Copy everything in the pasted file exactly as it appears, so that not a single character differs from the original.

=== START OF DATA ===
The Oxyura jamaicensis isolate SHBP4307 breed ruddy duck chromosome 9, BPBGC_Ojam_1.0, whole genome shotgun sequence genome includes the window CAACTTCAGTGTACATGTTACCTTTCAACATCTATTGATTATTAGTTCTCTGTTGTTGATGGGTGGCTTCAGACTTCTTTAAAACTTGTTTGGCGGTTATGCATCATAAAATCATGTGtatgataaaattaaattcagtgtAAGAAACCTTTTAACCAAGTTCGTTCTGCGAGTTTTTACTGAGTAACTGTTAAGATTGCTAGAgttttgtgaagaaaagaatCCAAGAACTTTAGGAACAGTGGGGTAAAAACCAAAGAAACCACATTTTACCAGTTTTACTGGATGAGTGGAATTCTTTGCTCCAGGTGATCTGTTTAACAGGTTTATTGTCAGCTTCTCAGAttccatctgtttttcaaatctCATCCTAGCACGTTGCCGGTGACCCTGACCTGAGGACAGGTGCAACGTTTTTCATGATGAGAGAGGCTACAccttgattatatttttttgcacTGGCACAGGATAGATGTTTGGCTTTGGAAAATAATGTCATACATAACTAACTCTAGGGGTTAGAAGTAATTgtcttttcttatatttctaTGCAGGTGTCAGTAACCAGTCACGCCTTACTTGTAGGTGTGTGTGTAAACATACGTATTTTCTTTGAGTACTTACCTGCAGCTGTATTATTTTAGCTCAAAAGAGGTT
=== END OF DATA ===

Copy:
The Oxyura jamaicensis isolate SHBP4307 breed ruddy duck chromosome 9, BPBGC_Ojam_1.0, whole genome shotgun sequence genome includes the window CAACTTCAGTGTACATGTTACCTTTCAACATCTATTGATTATTAGTTCTCTGTTGTTGATGGGTGGCTTCAGACTTCTTTAAAACTTGTTTGGCGGTTATGCATCATAAAATCATGTGtatgataaaattaaattcagtgtAAGAAACCTTTTAACCAAGTTCGTTCTGCGAGTTTTTACTGAGTAACTGTTAAGATTGCTAGAgttttgtgaagaaaagaatCCAAGAACTTTAGGAACAGTGGGGTAAAAACCAAAGAAACCACATTTTACCAGTTTTACTGGATGAGTGGAATTCTTTGCTCCAGGTGATCTGTTTAACAGGTTTATTGTCAGCTTCTCAGAttccatctgtttttcaaatctCATCCTAGCACGTTGCCGGTGACCCTGACCTGAGGACAGGTGCAACGTTTTTCATGATGAGAGAGGCTACAccttgattatatttttttgcacTGGCACAGGATAGATGTTTGGCTTTGGAAAATAATGTCATACATAACTAACTCTAGGGGTTAGAAGTAATTgtcttttcttatatttctaTGCAGGTGTCAGTAACCAGTCACGCCTTACTTGTAGGTGTGTGTGTAAACATACGTATTTTCTTTGAGTACTTACCTGCAGCTGTATTATTTTAGCTCAAAAGAGGTT